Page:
October 1, 2013 at 3:34 am #566MikeKeymaster
Hi SAD members,
What complete bs ~ polution.
again sorry if I’m being redundant.
— In email@example.com, Rocky Ward <rachelleward> wrote:
“Pollution” my ***.
Pollution Triggers Bizarre
Behaviour In Animals
By Andy Coghlan
Hyperactive fish, stupid frogs, fearless mice and seagulls that fall
over. It sounds like a weird animal circus, but this is no freak
show. Animals around the world are increasingly behaving in bizarre
ways, and the cause is environmental pollution.
The chemicals to blame are known as endocrine disruptors, and range
from heavy metals such as lead to polychlorinated biphenyls (PCBs)
and additives such as bisphenol A.
For decades, biologists have known that these chemicals can alter
the behaviour of wild animals. And in recent years it has become
clear that pollutants can cause gender-bending effects by altering
animals’ physiology, particularly their sexual organs.
But now two major reviews have revealed that the chemicals are
having a much greater impact on animal behaviour than anyone
suspected. Low concentrations of these pollutants are changing both
the social and mating behaviours of a raft of species. This
potentially poses a far greater threat to survival than, for
example, falling sperm counts caused by higher chemical
Snails and quails
The two research teams have independently collected evidence
revealing the effects on egrets and gulls, snails, quails, rats and
macaques, minnows, mosquito fish, falcons and frogs. Behaviours
altered include mating and parenting, nest building, learning,
predator avoidance, foraging, activity levels and even balance.
In one study, for instance, male starlings exposed to dicrotophos
insecticide decreased their singing, displaying, flying and foraging
activities by 50%. And newts exposed to low levels of the pesticide
endosulfan found it harder to sniff out the attractive pheromones of
Researchers have also shown that increasing numbers of male western
gulls hatched from eggs exposed to DDT attempt to mate with each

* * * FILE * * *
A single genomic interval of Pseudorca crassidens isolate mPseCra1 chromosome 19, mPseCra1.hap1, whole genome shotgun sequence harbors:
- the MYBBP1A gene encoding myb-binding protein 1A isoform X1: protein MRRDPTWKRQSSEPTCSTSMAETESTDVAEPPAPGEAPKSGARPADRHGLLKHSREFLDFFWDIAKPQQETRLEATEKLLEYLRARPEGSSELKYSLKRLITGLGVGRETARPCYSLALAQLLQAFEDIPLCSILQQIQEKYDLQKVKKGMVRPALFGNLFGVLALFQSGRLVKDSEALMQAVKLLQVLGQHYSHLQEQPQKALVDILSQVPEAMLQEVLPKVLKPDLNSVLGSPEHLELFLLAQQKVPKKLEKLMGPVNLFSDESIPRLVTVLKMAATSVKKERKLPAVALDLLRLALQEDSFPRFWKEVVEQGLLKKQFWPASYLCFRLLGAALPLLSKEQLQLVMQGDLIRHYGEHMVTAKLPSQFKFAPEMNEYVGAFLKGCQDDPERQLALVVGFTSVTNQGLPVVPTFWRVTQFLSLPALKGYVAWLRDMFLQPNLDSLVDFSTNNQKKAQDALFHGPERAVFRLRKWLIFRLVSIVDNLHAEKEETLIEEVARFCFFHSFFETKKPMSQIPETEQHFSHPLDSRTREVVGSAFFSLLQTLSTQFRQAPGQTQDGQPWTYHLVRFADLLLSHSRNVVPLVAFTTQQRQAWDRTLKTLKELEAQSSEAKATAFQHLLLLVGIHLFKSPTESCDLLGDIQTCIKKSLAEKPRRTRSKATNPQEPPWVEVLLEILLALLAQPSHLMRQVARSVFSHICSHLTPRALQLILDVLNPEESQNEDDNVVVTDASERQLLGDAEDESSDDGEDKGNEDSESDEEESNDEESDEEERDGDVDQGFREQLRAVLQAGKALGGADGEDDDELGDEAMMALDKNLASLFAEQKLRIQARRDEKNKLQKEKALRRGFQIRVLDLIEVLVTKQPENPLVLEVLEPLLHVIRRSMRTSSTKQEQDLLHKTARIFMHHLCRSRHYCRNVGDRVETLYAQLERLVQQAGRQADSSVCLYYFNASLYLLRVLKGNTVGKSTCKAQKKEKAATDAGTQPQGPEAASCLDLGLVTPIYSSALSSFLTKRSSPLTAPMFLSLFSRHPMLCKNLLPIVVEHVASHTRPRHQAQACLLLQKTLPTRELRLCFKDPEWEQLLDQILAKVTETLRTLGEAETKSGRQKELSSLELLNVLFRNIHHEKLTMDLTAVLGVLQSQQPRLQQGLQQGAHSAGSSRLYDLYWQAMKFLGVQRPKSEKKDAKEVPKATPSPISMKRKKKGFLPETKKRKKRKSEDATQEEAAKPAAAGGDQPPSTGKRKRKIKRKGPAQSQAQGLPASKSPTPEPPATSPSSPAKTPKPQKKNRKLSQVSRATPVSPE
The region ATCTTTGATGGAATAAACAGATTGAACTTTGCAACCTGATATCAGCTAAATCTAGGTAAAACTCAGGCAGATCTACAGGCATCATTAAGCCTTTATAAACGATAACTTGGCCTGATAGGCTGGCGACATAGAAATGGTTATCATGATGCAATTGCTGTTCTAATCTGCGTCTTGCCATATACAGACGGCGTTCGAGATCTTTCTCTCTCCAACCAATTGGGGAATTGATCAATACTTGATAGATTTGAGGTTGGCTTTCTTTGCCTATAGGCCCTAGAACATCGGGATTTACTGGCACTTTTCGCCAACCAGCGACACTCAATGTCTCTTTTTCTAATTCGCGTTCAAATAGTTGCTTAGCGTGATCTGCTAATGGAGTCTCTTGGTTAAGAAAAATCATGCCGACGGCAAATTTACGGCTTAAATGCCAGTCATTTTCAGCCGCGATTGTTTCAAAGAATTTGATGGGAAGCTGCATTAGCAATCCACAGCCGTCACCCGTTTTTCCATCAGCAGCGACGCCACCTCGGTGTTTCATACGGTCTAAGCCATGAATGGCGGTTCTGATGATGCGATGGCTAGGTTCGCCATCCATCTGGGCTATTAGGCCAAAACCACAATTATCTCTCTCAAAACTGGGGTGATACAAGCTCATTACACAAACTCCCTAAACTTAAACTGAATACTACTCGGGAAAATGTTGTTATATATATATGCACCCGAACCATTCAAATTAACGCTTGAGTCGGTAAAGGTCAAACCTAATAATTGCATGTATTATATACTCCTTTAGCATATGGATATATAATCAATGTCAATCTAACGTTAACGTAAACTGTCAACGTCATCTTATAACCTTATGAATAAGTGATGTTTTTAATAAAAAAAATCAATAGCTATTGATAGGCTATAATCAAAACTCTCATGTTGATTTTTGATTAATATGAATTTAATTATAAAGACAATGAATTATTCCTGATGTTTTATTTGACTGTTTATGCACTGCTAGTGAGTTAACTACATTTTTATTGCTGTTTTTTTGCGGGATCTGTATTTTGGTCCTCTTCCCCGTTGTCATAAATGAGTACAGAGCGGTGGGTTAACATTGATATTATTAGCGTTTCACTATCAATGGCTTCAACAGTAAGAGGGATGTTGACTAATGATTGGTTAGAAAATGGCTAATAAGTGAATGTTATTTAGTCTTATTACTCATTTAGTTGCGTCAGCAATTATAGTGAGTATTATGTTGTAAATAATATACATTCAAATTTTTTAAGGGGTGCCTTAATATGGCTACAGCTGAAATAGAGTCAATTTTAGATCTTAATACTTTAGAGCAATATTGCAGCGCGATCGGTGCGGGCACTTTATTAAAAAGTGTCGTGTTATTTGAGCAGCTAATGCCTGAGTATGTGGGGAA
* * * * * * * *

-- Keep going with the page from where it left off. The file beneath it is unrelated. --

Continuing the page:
other. In recent years, scientists have also found that lead affects
the balance of gulls, while atrazine makes goldfish hyperactive and
the chemical TCDD makes the play behaviour in macaques rougher.
Despite this wealth of evidence, these effects have gone largely
unnoticed by toxicologists, says Ethan Clotfelter of Amherst College
in Massachusetts, lead author of one of the reviews, published in
August 2004 in Animal Behaviour (vol 68, p 465).
Missing a trick
Not only are we failing to acknowledge the scale of the problem
caused by endocrine disruptors, but toxicologists may be missing a
trick: changes in animal behaviour could be an early warning that
certain chemicals are harmful. “You might see behavioural effects
long before you see a population crash,” Clotfelter says.
Dustin Penn and Sarah Zala of the Konrad Lorenz Institute of
Comparative Ethology at the Austrian Academy of Sciences in Vienna
agree. They have just published a second review of the effects of
endocrine disruptors in the same journal (DOI:
10.1016/j.anbehav.2004.01.005). “The most important point is the
incredible amount of evidence that this is a widespread problem,”
Both research groups say that biologists must wake up to the fact
that endocrine disruptors might explain bizarre behaviour in wild
animals. And both reviews reveal that different concentrations of
chemicals can have unexpected effects.
Male mice exposed to low doses of some pesticides increase their
scent-marking behaviour, for instance, but decrease it when exposed
to higher concentrations.
“Pollutants that have been considered safe when tested at medium
doses could have damaging effects at lower doses,” Penn and Zala
warn in their review. And conversely, toxicologists might exaggerate
the risks posed by higher doses.
Other behavioural biologists back the authors’ call for biologists
and toxicologists to work more closely to determine the scale of the
problem. “It’s been decades since the first evidence appeared that
chemicals in the environment can influence behaviour,” says John
McCarty of the University of Nebraska in Omaha, who researches the
impact of pollutants on birds.
“It seems to me that this body of evidence was pushed to the
background while most environmental scientists and regulators
focused on mortality and cancer rates [caused by endocrine
disruptors and other pollutants].”
The US Environmental Protection Agency says it cannot provide a
detailed comment on the research, but promises it will investigate
further. “We’ll review these two scientific articles as we continue
to develop an endocrine screening and testing programme,” a
spokeswoman told New Scientist.
Geoff Brighty, ecosytems science manager at the UK Environment
Agency, agrees that studying the effects of chemicals on animal
behaviour should be given a higher priority. “It is becoming
recognised that behaviour is important to look at to make sure a
chemical is safe, and we ignore it at our peril.”
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